Sailors, you might find this title a little bit odd. After all, when you are out on the water, the last thing you are thinking about is sewing. However, if you are really honest, you will recognize that a large number of items on your boat require professional stitch work. So, sewing for sailors isn’t that farfetched.
Before you start this sewing endeavor though, be sure to review the best sewing machines. There are hundreds of sewing machines on the market. Determining the kind you need will be based on what you intend to do on the boat, or before you hit the water. If you are just going to make some pillows or a quilt, then you’ll have plenty of information after you visit the link provided. However, sewing the heavier canvas materials requires a good deal more knowledge.
How to Sew Canvas Properly
The canvas on your boat is going to be the trickiest part of your sewing endeavors. It is imperative that you learn how to sew canvas properly. A regular sewing machine isn’t going to work because canvas is simply too thick and resistant for an ordinary machine. Please take these suggestions under serious advisement before you begin sewing the canvas materials on your boat:
- Lock stitches– This is very important for the integrity of the piece you are sewing. Be sure to lock the stitches at both the beginning and the ends of the seams by putting the machine in reverse and then moving forward again. Read this.
- Top position– It’s a huge pain in the rear to have the thread come out of the needle in the middle of sewing a piece. If you make sure that the thread’s take up arm is in the top position before you begin sewing, you’ll lessen your chances of this irritation.
- Fabric creases– Canvas doesn’t crease easily. You’ll probably find this out the hard way unless you adhere to our suggestions. Try rolling it over the edge of a table to create the creases where you want them.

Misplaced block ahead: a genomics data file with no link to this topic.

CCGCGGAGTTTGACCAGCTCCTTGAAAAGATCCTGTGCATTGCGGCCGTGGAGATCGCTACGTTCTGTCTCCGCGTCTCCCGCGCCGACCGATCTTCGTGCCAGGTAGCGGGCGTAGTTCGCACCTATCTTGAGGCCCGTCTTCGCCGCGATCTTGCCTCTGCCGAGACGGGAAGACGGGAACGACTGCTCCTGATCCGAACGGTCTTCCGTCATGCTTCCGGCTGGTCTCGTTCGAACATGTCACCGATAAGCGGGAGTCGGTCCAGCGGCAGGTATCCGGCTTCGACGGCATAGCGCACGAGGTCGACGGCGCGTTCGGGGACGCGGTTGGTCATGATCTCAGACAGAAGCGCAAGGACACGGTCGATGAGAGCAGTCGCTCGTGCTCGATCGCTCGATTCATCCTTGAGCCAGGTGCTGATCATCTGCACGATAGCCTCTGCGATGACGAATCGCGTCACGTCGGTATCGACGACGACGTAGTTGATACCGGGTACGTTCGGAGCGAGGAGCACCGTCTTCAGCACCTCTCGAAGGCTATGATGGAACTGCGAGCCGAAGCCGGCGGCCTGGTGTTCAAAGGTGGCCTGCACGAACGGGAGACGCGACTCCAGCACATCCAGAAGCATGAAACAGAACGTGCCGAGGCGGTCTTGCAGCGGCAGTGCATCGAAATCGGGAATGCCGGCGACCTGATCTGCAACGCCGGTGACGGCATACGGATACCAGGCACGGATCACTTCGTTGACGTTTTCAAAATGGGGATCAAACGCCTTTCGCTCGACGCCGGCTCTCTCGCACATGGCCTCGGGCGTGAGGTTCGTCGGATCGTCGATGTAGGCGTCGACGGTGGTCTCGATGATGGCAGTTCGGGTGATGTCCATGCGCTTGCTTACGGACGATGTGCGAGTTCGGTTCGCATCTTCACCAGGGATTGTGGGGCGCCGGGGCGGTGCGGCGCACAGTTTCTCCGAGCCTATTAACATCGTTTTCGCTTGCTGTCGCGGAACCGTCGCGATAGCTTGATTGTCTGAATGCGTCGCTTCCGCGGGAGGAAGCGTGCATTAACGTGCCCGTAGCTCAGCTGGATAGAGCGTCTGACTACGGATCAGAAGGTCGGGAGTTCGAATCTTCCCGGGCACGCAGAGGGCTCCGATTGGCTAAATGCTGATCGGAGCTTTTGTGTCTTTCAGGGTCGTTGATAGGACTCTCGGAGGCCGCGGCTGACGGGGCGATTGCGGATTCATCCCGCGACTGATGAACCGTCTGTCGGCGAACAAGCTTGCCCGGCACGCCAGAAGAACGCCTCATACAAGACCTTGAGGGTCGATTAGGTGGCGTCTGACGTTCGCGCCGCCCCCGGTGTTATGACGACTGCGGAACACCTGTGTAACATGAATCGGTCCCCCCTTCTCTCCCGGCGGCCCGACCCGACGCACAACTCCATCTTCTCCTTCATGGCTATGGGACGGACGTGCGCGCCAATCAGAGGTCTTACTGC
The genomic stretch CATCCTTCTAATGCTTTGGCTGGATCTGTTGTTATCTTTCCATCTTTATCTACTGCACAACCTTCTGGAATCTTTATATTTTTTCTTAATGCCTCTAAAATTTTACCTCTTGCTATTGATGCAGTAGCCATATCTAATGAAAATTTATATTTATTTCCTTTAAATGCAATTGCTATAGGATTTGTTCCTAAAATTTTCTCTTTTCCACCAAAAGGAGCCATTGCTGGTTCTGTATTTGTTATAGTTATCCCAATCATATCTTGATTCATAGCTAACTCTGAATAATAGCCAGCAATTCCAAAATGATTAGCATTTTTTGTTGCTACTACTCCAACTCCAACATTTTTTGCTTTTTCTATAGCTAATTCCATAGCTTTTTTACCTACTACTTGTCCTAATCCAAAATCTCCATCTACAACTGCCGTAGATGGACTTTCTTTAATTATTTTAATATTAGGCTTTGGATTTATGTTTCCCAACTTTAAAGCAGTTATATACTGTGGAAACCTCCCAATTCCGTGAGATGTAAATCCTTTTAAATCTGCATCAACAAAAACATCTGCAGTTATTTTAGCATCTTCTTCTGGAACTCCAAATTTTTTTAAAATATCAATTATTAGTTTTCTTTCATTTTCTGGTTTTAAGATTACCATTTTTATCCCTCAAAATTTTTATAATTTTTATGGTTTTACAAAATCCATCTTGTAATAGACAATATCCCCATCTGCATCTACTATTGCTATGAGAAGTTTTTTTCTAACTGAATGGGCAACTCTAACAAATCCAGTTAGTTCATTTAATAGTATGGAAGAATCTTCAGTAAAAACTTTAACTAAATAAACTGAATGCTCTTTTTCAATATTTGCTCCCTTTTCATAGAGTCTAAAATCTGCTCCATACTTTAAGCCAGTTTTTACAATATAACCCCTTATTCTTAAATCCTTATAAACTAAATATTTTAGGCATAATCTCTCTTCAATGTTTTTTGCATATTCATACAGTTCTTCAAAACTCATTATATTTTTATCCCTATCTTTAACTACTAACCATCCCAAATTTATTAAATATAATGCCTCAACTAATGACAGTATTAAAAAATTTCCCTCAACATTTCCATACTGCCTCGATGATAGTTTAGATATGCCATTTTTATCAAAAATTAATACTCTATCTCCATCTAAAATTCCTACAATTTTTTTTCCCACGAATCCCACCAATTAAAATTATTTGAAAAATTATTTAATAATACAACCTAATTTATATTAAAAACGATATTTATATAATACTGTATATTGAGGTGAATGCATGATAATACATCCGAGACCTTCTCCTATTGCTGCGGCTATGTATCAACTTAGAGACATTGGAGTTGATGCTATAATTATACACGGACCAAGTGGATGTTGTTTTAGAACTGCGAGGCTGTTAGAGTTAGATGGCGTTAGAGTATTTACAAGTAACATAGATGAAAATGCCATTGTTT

- Spare bobbins- We like to keep things moving. Any interruption that can be avoided are high on our priority list. Therefore, spool up a bunch of spare bobbins before you begin so that you can just change them out as needed.
- Double check– Our dad used to say, “Measure twice. Cut once.” It’s the same concept here, except we suggest that you double check the way the fabric layup will work prior to beginning to sew. You’ll save yourself a good deal of headache this way.
- Zigzag stitching- It’s a good idea to purchase a machine that can do zigzag stitching. With that nifty bit of technology you might not even need a zipper foot. Just a helpful suggestion from people who have learned a thing or two.
- Needle position– When you have to change the bobbin, it’s really easy to bump the needle and thereby change its location. That’s why we suggest you double check the needle’s position before you resume sewing after a bobbin change.
- Basting tape– You will love this stuff. It will help keep things in place and ensure that your stitches look a lot nicer. Learn more.
Of course, you might need some more in depth advice. The best we can do is offer this video for zipper installations since we didn’t bridge that topic. Happy sewing and happier sailing.